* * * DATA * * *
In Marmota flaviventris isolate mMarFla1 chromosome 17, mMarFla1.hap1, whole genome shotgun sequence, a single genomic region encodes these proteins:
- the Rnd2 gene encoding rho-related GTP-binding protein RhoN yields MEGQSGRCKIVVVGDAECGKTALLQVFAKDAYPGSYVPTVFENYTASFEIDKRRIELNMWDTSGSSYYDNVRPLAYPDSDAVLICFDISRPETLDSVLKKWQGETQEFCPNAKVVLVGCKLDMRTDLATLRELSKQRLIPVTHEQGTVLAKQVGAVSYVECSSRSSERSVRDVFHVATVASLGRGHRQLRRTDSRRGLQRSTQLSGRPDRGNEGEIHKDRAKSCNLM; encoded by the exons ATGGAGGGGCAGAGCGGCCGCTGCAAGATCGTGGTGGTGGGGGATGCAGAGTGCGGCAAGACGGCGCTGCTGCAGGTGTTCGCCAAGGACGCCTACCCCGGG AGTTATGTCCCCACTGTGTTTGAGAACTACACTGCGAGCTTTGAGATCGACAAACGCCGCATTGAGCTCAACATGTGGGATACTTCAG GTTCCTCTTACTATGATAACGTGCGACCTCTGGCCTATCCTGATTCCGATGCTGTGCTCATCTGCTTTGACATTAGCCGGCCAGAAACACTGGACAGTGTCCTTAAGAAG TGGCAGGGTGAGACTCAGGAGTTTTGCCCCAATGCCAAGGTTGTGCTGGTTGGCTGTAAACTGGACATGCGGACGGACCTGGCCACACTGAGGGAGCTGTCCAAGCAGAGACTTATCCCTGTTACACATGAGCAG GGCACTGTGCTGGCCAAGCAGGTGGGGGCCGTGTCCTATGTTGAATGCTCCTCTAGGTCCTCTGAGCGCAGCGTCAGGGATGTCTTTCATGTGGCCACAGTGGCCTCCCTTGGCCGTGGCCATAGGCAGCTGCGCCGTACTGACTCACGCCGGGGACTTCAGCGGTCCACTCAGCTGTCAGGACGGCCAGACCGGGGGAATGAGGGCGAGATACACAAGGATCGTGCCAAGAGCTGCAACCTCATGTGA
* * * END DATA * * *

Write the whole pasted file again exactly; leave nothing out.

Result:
In Marmota flaviventris isolate mMarFla1 chromosome 17, mMarFla1.hap1, whole genome shotgun sequence, a single genomic region encodes these proteins:
- the Rnd2 gene encoding rho-related GTP-binding protein RhoN yields MEGQSGRCKIVVVGDAECGKTALLQVFAKDAYPGSYVPTVFENYTASFEIDKRRIELNMWDTSGSSYYDNVRPLAYPDSDAVLICFDISRPETLDSVLKKWQGETQEFCPNAKVVLVGCKLDMRTDLATLRELSKQRLIPVTHEQGTVLAKQVGAVSYVECSSRSSERSVRDVFHVATVASLGRGHRQLRRTDSRRGLQRSTQLSGRPDRGNEGEIHKDRAKSCNLM; encoded by the exons ATGGAGGGGCAGAGCGGCCGCTGCAAGATCGTGGTGGTGGGGGATGCAGAGTGCGGCAAGACGGCGCTGCTGCAGGTGTTCGCCAAGGACGCCTACCCCGGG AGTTATGTCCCCACTGTGTTTGAGAACTACACTGCGAGCTTTGAGATCGACAAACGCCGCATTGAGCTCAACATGTGGGATACTTCAG GTTCCTCTTACTATGATAACGTGCGACCTCTGGCCTATCCTGATTCCGATGCTGTGCTCATCTGCTTTGACATTAGCCGGCCAGAAACACTGGACAGTGTCCTTAAGAAG TGGCAGGGTGAGACTCAGGAGTTTTGCCCCAATGCCAAGGTTGTGCTGGTTGGCTGTAAACTGGACATGCGGACGGACCTGGCCACACTGAGGGAGCTGTCCAAGCAGAGACTTATCCCTGTTACACATGAGCAG GGCACTGTGCTGGCCAAGCAGGTGGGGGCCGTGTCCTATGTTGAATGCTCCTCTAGGTCCTCTGAGCGCAGCGTCAGGGATGTCTTTCATGTGGCCACAGTGGCCTCCCTTGGCCGTGGCCATAGGCAGCTGCGCCGTACTGACTCACGCCGGGGACTTCAGCGGTCCACTCAGCTGTCAGGACGGCCAGACCGGGGGAATGAGGGCGAGATACACAAGGATCGTGCCAAGAGCTGCAACCTCATGTGA